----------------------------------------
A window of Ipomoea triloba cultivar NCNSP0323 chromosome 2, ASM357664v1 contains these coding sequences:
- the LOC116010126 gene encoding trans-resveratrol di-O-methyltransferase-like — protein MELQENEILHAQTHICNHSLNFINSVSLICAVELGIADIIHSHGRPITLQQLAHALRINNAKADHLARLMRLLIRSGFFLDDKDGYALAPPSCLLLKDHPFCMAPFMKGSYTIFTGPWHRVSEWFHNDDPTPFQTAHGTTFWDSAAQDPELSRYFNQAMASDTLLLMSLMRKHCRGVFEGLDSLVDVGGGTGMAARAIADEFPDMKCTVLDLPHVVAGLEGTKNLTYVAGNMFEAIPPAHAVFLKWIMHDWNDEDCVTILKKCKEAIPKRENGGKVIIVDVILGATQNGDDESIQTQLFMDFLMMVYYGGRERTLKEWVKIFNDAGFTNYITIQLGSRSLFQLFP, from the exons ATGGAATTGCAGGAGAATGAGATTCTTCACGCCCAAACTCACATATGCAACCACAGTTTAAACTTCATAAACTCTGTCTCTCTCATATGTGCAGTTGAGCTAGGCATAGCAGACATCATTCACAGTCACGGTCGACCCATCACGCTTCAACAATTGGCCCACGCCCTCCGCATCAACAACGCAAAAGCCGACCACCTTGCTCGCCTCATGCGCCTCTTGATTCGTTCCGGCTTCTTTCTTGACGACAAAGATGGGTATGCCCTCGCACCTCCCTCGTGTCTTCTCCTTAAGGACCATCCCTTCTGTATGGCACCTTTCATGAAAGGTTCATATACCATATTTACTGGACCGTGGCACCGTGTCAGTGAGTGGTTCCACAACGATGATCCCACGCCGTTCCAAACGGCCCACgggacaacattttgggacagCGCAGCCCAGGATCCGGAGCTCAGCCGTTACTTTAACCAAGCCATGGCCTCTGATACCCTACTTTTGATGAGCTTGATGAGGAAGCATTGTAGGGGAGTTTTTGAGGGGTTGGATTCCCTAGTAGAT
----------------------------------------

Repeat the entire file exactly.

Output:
A window of Ipomoea triloba cultivar NCNSP0323 chromosome 2, ASM357664v1 contains these coding sequences:
- the LOC116010126 gene encoding trans-resveratrol di-O-methyltransferase-like — protein MELQENEILHAQTHICNHSLNFINSVSLICAVELGIADIIHSHGRPITLQQLAHALRINNAKADHLARLMRLLIRSGFFLDDKDGYALAPPSCLLLKDHPFCMAPFMKGSYTIFTGPWHRVSEWFHNDDPTPFQTAHGTTFWDSAAQDPELSRYFNQAMASDTLLLMSLMRKHCRGVFEGLDSLVDVGGGTGMAARAIADEFPDMKCTVLDLPHVVAGLEGTKNLTYVAGNMFEAIPPAHAVFLKWIMHDWNDEDCVTILKKCKEAIPKRENGGKVIIVDVILGATQNGDDESIQTQLFMDFLMMVYYGGRERTLKEWVKIFNDAGFTNYITIQLGSRSLFQLFP, from the exons ATGGAATTGCAGGAGAATGAGATTCTTCACGCCCAAACTCACATATGCAACCACAGTTTAAACTTCATAAACTCTGTCTCTCTCATATGTGCAGTTGAGCTAGGCATAGCAGACATCATTCACAGTCACGGTCGACCCATCACGCTTCAACAATTGGCCCACGCCCTCCGCATCAACAACGCAAAAGCCGACCACCTTGCTCGCCTCATGCGCCTCTTGATTCGTTCCGGCTTCTTTCTTGACGACAAAGATGGGTATGCCCTCGCACCTCCCTCGTGTCTTCTCCTTAAGGACCATCCCTTCTGTATGGCACCTTTCATGAAAGGTTCATATACCATATTTACTGGACCGTGGCACCGTGTCAGTGAGTGGTTCCACAACGATGATCCCACGCCGTTCCAAACGGCCCACgggacaacattttgggacagCGCAGCCCAGGATCCGGAGCTCAGCCGTTACTTTAACCAAGCCATGGCCTCTGATACCCTACTTTTGATGAGCTTGATGAGGAAGCATTGTAGGGGAGTTTTTGAGGGGTTGGATTCCCTAGTAGAT